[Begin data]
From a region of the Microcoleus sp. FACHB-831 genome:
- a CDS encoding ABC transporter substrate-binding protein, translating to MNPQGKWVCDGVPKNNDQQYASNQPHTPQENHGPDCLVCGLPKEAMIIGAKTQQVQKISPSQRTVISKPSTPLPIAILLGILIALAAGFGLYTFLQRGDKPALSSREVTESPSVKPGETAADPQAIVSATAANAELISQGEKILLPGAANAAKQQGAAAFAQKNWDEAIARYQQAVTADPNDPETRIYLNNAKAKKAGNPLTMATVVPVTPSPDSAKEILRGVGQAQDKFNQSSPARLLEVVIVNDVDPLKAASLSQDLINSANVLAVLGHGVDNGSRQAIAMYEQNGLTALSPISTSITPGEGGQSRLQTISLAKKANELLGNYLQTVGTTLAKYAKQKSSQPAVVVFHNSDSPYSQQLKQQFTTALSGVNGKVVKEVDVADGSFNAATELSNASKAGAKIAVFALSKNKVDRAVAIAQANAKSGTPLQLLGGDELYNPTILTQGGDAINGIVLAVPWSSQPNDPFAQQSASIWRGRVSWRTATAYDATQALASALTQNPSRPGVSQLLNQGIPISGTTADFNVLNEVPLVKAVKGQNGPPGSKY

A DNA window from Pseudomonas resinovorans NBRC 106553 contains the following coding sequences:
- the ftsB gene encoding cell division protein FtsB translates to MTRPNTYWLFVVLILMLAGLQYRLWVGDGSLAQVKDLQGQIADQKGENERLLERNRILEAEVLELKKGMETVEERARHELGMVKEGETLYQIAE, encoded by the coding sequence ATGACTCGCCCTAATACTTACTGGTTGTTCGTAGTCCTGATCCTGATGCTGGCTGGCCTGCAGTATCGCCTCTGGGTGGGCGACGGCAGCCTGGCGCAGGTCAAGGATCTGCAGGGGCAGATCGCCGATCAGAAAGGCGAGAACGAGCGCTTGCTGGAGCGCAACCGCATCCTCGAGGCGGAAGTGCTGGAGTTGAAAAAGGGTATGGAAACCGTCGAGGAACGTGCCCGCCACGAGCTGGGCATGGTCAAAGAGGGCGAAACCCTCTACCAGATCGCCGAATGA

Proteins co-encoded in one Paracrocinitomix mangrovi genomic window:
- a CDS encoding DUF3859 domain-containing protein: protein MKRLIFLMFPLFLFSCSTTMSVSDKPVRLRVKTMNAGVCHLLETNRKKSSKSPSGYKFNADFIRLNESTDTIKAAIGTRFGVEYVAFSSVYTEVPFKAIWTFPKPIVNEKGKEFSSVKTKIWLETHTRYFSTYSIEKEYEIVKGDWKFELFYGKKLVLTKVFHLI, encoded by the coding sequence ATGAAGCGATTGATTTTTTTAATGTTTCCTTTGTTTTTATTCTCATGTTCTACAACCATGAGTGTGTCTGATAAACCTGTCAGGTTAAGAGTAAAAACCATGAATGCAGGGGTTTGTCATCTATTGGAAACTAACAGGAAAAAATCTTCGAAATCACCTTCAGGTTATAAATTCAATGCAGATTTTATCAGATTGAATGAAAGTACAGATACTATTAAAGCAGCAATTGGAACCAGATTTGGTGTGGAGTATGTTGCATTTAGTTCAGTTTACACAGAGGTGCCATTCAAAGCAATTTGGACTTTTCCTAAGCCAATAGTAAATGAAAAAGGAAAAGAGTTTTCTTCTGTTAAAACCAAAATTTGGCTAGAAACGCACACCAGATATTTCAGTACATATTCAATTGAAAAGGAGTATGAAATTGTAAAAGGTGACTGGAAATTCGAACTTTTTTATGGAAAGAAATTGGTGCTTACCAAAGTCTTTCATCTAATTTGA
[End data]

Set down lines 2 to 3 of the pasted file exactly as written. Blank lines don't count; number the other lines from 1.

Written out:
- a CDS encoding ABC transporter substrate-binding protein, translating to MNPQGKWVCDGVPKNNDQQYASNQPHTPQENHGPDCLVCGLPKEAMIIGAKTQQVQKISPSQRTVISKPSTPLPIAILLGILIALAAGFGLYTFLQRGDKPALSSREVTESPSVKPGETAADPQAIVSATAANAELISQGEKILLPGAANAAKQQGAAAFAQKNWDEAIARYQQAVTADPNDPETRIYLNNAKAKKAGNPLTMATVVPVTPSPDSAKEILRGVGQAQDKFNQSSPARLLEVVIVNDVDPLKAASLSQDLINSANVLAVLGHGVDNGSRQAIAMYEQNGLTALSPISTSITPGEGGQSRLQTISLAKKANELLGNYLQTVGTTLAKYAKQKSSQPAVVVFHNSDSPYSQQLKQQFTTALSGVNGKVVKEVDVADGSFNAATELSNASKAGAKIAVFALSKNKVDRAVAIAQANAKSGTPLQLLGGDELYNPTILTQGGDAINGIVLAVPWSSQPNDPFAQQSASIWRGRVSWRTATAYDATQALASALTQNPSRPGVSQLLNQGIPISGTTADFNVLNEVPLVKAVKGQNGPPGSKY

A DNA window from Pseudomonas resinovorans NBRC 106553 contains the following coding sequences: